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Article:
  What's So Java About Sun's Linux Desktop?
Subject:   Debian, older!=stable
Date:   2004-10-07 18:46:21
From:   adrianus
Response to: Debian, older!=stable

"older does not mean more stable."
To be more precise to my opinion "older does not always mean more stable" but older program has more chances and potential to be more stable because most bug should already be found and hopefully fixed. But that depends on the time and effort the maintainer has.
For example to my experience firefox 0.9.x is more stable than firefox 1.0PR.
I have no experience with Debian (heard many good things about it) but I notice that Redhat Enterprise (which supposedly more stable) is not using newer version of packages like say Fedora Core. I think that was the reason why Sun choose the older version.
Admittedly newer program has new feature that older program don't have. Gaim 0.70 maybe already can be called stable, but Yahoo's decision to alter its protocol to make other client difficult to connect to it force user of gaim to get newer versions.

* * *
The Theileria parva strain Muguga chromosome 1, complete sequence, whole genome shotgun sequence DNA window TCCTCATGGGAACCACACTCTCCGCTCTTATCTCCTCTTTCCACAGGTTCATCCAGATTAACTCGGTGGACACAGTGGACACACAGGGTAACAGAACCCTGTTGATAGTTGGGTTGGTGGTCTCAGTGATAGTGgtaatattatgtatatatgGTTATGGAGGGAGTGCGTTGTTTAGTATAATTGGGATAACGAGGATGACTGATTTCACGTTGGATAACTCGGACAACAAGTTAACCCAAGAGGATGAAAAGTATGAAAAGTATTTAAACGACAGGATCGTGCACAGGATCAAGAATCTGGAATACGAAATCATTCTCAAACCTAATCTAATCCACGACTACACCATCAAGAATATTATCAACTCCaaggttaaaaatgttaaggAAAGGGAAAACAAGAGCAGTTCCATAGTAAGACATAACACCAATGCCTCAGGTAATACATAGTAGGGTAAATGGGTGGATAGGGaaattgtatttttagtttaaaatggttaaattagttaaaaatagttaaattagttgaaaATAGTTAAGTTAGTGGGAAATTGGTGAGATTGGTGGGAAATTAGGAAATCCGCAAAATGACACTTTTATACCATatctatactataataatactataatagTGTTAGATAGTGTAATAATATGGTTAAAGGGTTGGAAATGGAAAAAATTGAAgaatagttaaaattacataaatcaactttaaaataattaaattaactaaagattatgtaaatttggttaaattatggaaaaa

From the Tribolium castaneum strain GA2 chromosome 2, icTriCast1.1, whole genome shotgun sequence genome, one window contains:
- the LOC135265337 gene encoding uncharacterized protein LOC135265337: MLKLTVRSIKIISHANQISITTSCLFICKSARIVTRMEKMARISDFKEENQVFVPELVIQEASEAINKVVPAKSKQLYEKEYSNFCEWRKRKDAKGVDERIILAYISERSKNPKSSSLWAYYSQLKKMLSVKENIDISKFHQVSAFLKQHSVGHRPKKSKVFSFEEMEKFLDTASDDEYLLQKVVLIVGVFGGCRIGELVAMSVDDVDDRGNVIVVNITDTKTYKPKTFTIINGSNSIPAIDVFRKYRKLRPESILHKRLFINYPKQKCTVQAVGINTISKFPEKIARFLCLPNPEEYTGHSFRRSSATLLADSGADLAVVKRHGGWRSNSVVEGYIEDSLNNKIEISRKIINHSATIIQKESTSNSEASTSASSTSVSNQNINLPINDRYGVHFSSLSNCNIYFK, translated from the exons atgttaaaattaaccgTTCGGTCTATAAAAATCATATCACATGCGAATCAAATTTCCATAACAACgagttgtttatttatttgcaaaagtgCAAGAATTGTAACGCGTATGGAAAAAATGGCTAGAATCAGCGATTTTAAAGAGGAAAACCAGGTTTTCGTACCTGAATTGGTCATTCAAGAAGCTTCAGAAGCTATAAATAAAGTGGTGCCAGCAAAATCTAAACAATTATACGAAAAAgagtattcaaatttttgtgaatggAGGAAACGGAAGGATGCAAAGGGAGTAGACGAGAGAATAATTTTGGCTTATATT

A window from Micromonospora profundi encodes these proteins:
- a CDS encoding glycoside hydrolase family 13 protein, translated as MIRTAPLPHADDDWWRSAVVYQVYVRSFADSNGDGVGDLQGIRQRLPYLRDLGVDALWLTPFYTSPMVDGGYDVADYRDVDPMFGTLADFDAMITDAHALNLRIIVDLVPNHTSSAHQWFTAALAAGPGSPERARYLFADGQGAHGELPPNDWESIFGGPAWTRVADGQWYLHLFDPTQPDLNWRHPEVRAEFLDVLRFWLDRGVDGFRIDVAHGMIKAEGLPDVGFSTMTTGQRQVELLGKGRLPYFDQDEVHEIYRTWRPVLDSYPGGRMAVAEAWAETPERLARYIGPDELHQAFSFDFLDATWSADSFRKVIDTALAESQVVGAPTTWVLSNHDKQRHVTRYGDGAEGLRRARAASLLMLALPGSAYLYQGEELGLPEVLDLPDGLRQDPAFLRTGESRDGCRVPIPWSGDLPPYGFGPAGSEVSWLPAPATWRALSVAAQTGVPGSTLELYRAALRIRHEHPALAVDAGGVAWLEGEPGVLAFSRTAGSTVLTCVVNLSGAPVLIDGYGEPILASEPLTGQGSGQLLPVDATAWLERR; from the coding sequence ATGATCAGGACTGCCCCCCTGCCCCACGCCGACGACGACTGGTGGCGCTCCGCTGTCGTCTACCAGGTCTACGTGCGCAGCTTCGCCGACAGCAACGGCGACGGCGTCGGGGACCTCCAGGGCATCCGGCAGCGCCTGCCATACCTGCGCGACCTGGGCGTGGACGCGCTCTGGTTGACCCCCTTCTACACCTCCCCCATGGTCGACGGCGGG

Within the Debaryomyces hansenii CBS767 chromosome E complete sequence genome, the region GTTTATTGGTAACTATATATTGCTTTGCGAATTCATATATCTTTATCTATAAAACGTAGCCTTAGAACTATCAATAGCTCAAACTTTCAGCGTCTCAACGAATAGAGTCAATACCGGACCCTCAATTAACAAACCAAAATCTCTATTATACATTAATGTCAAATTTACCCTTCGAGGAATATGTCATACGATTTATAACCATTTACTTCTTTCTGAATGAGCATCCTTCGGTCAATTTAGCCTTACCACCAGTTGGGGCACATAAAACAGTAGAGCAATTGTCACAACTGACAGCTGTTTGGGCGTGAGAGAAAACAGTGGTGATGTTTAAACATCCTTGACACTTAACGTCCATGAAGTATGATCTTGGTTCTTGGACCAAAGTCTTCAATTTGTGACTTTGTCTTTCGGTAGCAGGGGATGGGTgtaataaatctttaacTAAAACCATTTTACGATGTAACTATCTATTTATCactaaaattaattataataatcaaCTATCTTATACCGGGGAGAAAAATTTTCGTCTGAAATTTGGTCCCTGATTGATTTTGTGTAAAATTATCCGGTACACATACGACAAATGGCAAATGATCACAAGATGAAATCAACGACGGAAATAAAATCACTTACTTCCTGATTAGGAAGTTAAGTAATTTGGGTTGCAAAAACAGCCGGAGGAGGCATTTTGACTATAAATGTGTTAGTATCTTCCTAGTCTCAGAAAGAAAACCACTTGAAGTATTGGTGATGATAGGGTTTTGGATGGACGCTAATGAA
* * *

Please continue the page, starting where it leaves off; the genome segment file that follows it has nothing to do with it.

The brandname admittedly annoys me in the beginning, not because it is a community property (I think Sun owns "Java" brand name), but the misleading effect it have to people already know "Java" as a language name. I just accept it later knowing if JDS itself become more popular the occurence of misunderstanding will become less and later it will more have Java applications afterall.

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  • Debian, older!=stable
    2004-10-07 22:51:52  eeanm [View]

    That could be your experience with Firefox, but the difference between Firefox 1.0PR and 0.9.x is primarly that 1.0PR has more bugs fixed. (I personally found them both to be stable, I suspect in your case its Firefox balking on using a configuration created from an earlier version because I've had this problem, but thats neither here nor there.)

    I guess there's two uses for the word stable. Stable as in unchanging. Stable as in less likely for a program to crash. The former doesn't mean you release a distro with old software, it means you release a distro and maintain it (security updates) for several years, perhaps with a longer update cycle. And its the former that enterprises want. And as I already stated a program being older doesn't magically mean its going to crash less, certainly when talking about minor revisions (like the difference between 0.7 and 1.0 of Gaim) newer is better.